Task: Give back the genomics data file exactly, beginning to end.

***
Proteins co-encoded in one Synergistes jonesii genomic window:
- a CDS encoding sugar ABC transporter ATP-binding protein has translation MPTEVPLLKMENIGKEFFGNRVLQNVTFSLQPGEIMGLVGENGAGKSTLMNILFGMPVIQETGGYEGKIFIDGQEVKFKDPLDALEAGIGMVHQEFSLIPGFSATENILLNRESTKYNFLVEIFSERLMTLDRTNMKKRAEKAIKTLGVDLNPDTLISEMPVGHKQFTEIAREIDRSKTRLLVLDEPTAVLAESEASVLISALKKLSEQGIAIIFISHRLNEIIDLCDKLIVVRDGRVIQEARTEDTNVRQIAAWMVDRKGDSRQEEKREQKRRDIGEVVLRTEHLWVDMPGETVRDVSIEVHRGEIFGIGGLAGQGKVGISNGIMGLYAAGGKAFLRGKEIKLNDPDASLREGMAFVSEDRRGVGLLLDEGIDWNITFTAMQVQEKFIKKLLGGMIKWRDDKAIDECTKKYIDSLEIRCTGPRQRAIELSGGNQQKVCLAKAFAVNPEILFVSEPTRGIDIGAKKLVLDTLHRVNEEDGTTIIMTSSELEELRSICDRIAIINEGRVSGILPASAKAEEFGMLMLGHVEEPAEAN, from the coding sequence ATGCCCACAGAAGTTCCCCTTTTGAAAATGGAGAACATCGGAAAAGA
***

Proteins co-encoded in one Synergistes jonesii genomic window:
- a CDS encoding sugar ABC transporter ATP-binding protein has translation MPTEVPLLKMENIGKEFFGNRVLQNVTFSLQPGEIMGLVGENGAGKSTLMNILFGMPVIQETGGYEGKIFIDGQEVKFKDPLDALEAGIGMVHQEFSLIPGFSATENILLNRESTKYNFLVEIFSERLMTLDRTNMKKRAEKAIKTLGVDLNPDTLISEMPVGHKQFTEIAREIDRSKTRLLVLDEPTAVLAESEASVLISALKKLSEQGIAIIFISHRLNEIIDLCDKLIVVRDGRVIQEARTEDTNVRQIAAWMVDRKGDSRQEEKREQKRRDIGEVVLRTEHLWVDMPGETVRDVSIEVHRGEIFGIGGLAGQGKVGISNGIMGLYAAGGKAFLRGKEIKLNDPDASLREGMAFVSEDRRGVGLLLDEGIDWNITFTAMQVQEKFIKKLLGGMIKWRDDKAIDECTKKYIDSLEIRCTGPRQRAIELSGGNQQKVCLAKAFAVNPEILFVSEPTRGIDIGAKKLVLDTLHRVNEEDGTTIIMTSSELEELRSICDRIAIINEGRVSGILPASAKAEEFGMLMLGHVEEPAEAN, from the coding sequence ATGCCCACAGAAGTTCCCCTTTTGAAAATGGAGAACATCGGAAAAGA